A short but wonderful video from Yosemite National Park on the experience of the parks soundscapes. As part of the park’s Yosemite Nature Notes ( Episode 29 ), park ranger Karyn O’Hearn and bio-acoustician Dr. Bernie Krause help us and other park visitors begin to hear again. I love the reminder that it is not silence you hear in nature, it is a symphony of sound, and part of listening is understanding and identifying those sounds.
Every time i turn on my recorder and go into the field, it doesn’t matter what the habitat is I discover something new… It’s all magical and informative and engaging and life affirming, and it gives us a sense of connection to our living world. Every study that’s been done indicates that even when we are unconscious of it, even when we deny it, that the stress levels, heart rate, blood pressure are elevated when we are in the presence of noise.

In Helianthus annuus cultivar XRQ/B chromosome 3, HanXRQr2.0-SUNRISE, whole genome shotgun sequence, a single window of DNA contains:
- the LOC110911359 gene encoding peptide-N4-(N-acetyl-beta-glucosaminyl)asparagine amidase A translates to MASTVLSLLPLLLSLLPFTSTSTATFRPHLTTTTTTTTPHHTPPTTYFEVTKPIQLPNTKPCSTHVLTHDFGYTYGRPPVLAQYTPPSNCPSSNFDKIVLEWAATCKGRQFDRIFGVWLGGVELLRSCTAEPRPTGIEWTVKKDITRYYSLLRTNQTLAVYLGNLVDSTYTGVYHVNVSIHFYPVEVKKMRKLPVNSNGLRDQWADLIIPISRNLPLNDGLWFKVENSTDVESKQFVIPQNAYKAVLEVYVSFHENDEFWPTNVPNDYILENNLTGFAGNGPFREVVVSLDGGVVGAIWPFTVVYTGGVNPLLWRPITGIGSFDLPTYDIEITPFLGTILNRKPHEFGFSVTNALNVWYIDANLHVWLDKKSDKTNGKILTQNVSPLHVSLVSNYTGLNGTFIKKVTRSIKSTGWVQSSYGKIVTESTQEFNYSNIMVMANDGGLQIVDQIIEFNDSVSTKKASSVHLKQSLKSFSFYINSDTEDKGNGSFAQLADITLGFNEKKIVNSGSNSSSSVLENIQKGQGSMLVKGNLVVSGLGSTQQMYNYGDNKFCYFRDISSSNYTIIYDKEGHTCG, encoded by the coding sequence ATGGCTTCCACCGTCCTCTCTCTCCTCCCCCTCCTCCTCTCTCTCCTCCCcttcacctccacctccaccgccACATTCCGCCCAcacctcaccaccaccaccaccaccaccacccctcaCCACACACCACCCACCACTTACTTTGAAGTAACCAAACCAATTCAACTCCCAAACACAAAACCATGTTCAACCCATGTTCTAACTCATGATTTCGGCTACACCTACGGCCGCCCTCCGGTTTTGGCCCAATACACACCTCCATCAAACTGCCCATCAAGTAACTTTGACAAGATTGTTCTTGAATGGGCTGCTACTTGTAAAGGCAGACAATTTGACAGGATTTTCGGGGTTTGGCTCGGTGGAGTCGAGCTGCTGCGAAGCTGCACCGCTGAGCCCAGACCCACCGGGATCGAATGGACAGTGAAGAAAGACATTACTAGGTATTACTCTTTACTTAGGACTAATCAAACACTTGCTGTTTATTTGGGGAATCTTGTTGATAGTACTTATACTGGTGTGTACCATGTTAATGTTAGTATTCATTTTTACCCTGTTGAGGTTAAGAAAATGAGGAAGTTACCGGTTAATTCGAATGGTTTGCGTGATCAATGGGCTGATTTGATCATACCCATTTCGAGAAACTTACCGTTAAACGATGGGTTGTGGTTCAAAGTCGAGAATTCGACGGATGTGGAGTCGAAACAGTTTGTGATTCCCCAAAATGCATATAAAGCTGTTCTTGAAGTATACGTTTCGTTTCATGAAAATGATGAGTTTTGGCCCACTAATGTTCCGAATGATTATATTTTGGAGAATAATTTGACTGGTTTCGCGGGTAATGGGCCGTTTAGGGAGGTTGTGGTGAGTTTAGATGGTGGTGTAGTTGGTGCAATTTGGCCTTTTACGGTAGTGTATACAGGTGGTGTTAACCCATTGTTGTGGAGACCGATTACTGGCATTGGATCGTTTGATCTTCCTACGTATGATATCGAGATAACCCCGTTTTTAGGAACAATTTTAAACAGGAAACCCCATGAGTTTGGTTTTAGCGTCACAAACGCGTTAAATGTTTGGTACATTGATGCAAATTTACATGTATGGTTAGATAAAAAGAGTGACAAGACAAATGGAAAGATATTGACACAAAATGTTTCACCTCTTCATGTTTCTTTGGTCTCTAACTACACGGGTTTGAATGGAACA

– Dr. Bernie Krause
I particularly loved the distinction between the sources of sound and the definition of noise. Anthropophony is human made sounds, some we control and others we do not. The sounds we don’t have control over that create noise. These are the sounds that often grate on use and wear us down. It’s a nice explanation of why i found soundscapes such a fascinating source of material.
The idea that the soundscape is worth protecting is really a new idea in the park service and how do we do that?… Whats does the soundscape sound like in a healthy Yosemite landscape.
It’s important that visitors have an experance of the soundscape and so it’s great that we are making efforts to protect that experience, thats very valuable to the visitor event though they might not be thinking about it. But if they came and didn’t hear the bird songs, didn’t hear the squirrels, didn’t hear the water, there would be something missing.
– Karyn O’Hearn